The liberal activist group MoveOn.org, a seven-million-member organization that lobbies for progressive causes, was founded in 1998 to oppose the impeachment of President Bill Clinton for lying to Congress about his sexual improprieties. The organizers thought the public should stop caring so much about Clinton's mistreatment of women, thus the genesis of the name: It was time to move on.
That same year, the crusading feminist Gloria Steinem, known for her support of alleged victims like Anita Hill and the completely discredited children claimed to have been abused at Satanic daycare, penned an op-ed for The New York Times in support of Clinton, even "if all the sexual allegations swirling around the White House turn out to be true."
On Monday, The New York Times published a piece by the feminist attorney and scholar Linda Hirshman: "I Believe Tara Reade. I'm Voting for Joe Biden Anyway." Hirshman's piece is well in-keeping with a long tradition of liberals and Democrats discounting problematic sexual misconduct allegations leveled against members of their own political tribe. Indeed, the Democratic establishment has greeted Reade's sexual assault accusation against the former vice president with an all-too-familiar collective shrug. Those who broke ranks and gave voice to Reade's accusation, including MSNBC's Chris Hayes, were met with condemnation.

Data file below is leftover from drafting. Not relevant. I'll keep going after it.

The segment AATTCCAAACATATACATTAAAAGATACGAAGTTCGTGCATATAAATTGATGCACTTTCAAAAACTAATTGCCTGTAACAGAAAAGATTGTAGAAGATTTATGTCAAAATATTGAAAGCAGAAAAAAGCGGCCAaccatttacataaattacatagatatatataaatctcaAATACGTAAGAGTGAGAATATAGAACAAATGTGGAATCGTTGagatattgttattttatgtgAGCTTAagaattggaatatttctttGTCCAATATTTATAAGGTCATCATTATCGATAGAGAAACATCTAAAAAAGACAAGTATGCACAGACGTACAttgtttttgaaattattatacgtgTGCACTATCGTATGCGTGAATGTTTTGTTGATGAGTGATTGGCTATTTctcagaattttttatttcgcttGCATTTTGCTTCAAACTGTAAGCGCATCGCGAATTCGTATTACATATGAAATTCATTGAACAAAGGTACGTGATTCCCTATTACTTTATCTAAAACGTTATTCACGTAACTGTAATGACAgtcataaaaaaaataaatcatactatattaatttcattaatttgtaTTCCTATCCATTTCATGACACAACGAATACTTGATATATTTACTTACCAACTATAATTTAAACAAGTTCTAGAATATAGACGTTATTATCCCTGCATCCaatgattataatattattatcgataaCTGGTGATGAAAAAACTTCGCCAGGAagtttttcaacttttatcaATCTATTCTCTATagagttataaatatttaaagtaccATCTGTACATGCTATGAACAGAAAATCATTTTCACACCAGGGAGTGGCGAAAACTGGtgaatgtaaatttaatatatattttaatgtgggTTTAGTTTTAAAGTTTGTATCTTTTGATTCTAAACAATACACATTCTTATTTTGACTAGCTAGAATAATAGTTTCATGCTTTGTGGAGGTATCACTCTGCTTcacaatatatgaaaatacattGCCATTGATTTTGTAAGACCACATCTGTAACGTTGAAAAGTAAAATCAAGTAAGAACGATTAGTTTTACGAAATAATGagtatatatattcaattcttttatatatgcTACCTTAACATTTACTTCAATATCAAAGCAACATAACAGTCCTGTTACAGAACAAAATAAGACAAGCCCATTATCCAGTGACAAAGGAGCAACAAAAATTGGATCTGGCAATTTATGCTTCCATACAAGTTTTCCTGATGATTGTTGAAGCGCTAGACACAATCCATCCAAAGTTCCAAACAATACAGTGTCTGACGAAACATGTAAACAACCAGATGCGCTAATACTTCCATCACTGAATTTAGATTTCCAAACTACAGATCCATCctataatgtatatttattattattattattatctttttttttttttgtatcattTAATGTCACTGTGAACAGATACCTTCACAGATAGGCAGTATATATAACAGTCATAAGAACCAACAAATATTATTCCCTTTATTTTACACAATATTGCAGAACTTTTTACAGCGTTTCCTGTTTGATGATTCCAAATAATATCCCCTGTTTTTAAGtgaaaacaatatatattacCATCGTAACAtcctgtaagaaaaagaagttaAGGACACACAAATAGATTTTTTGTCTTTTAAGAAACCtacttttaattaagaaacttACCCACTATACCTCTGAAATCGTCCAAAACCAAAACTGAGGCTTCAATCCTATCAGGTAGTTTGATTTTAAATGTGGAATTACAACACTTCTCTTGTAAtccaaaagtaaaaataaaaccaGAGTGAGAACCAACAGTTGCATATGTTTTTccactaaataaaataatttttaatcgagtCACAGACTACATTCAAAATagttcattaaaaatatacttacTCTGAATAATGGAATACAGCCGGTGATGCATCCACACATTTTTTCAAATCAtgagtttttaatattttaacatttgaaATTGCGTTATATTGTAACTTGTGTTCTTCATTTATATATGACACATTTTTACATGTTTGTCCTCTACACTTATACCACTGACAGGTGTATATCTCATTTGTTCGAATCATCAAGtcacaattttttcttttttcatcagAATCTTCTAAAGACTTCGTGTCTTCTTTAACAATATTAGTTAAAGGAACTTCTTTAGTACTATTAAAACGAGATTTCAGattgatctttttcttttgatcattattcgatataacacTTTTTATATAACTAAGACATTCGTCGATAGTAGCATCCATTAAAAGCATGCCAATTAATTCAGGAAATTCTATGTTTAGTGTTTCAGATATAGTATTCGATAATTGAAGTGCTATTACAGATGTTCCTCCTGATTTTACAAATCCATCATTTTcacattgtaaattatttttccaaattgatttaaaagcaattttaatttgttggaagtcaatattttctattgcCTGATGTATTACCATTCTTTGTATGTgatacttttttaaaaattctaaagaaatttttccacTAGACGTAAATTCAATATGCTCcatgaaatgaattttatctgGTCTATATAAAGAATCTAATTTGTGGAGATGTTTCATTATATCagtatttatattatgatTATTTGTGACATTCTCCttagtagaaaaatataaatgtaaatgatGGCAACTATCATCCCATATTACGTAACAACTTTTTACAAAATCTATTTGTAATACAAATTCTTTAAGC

This is the norm of politics: He may be a sexual predator but he's our sexual predator, damn it. We are witnessing a reversion to this norm, and it should take no one by surprise.
The actual surprise was that, for a brief moment, at the height of the #MeToo movement, there was an effort by liberals to stand on principle and hold powerful Democrats accountable. This culminated in late 2017 with the successful ouster of Sen. Al Franken (D–Minn.) for alleged sexual harassment and nonconsensual touching. Then the reversion began: The New Yorker's Jane Mayer, who once teamed up with Ronan Farrow in the service of publishing one of the less credible Brett Kavanaugh allegations, wrote a piece arguing that Franken was wronged by his overzealous colleagues.
One of those overzealous colleagues, Sen. Kirstin Gillibrand (D–NY), has become synonymous with #MeToo feminism. Gillibrand invited Emma Sulkowicz to the State of the Union in 2015. She said "I believe Dr. Christine Blasey Ford." When she was running for the Democratic Party's presidential nomination last year, she complained that some of her rivals were insufficiently committed to the cause of combatting rape. "I've got to tell you, I'm really sick of it," she said. "I'm so freaking sick of it."
When asked last week about Reade's allegation, Gillibrand said that Biden had her support.
Biden, similarly, has balked at being held accountable under the harsh standards that he himself worked tirelessly to enshrine for people accused of rape on college campuses. On Wednesday, following Education Secretary Betsy DeVos's final approval of new rules that restore due process and the presumption of innocence to college Title IX adjudication, Biden issued a promise to reverse the changes if elected president.
This hypocrisy runs in both directions, of course. Republicans who were silent about the numerous sexual assault allegations against President Donald Trump don't exactly have the moral standing to weaponize the Reade allegation, though that obviously won't stop them.
Trump himself is apparently wary of the accusation against Biden, though. He reportedly asked an aide, "Does it sound like bullshit to you?"